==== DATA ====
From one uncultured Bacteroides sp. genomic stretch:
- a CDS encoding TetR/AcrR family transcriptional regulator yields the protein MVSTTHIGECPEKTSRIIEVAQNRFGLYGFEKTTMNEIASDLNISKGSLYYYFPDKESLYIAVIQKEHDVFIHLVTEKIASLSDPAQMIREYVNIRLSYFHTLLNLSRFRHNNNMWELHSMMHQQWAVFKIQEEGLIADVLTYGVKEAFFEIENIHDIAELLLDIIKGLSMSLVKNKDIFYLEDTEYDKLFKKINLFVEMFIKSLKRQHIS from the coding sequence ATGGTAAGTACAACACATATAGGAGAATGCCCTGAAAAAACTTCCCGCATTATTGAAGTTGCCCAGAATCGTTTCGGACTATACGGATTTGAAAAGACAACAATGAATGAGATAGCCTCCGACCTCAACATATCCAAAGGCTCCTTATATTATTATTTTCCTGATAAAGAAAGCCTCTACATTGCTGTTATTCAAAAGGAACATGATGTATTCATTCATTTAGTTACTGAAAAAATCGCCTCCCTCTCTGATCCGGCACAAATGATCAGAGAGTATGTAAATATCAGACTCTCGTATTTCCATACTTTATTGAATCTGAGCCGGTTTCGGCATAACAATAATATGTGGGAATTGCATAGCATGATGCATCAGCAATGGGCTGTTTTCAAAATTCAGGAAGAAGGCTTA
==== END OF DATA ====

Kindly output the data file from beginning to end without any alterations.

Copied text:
From one uncultured Bacteroides sp. genomic stretch:
- a CDS encoding TetR/AcrR family transcriptional regulator yields the protein MVSTTHIGECPEKTSRIIEVAQNRFGLYGFEKTTMNEIASDLNISKGSLYYYFPDKESLYIAVIQKEHDVFIHLVTEKIASLSDPAQMIREYVNIRLSYFHTLLNLSRFRHNNNMWELHSMMHQQWAVFKIQEEGLIADVLTYGVKEAFFEIENIHDIAELLLDIIKGLSMSLVKNKDIFYLEDTEYDKLFKKINLFVEMFIKSLKRQHIS from the coding sequence ATGGTAAGTACAACACATATAGGAGAATGCCCTGAAAAAACTTCCCGCATTATTGAAGTTGCCCAGAATCGTTTCGGACTATACGGATTTGAAAAGACAACAATGAATGAGATAGCCTCCGACCTCAACATATCCAAAGGCTCCTTATATTATTATTTTCCTGATAAAGAAAGCCTCTACATTGCTGTTATTCAAAAGGAACATGATGTATTCATTCATTTAGTTACTGAAAAAATCGCCTCCCTCTCTGATCCGGCACAAATGATCAGAGAGTATGTAAATATCAGACTCTCGTATTTCCATACTTTATTGAATCTGAGCCGGTTTCGGCATAACAATAATATGTGGGAATTGCATAGCATGATGCATCAGCAATGGGCTGTTTTCAAAATTCAGGAAGAAGGCTTA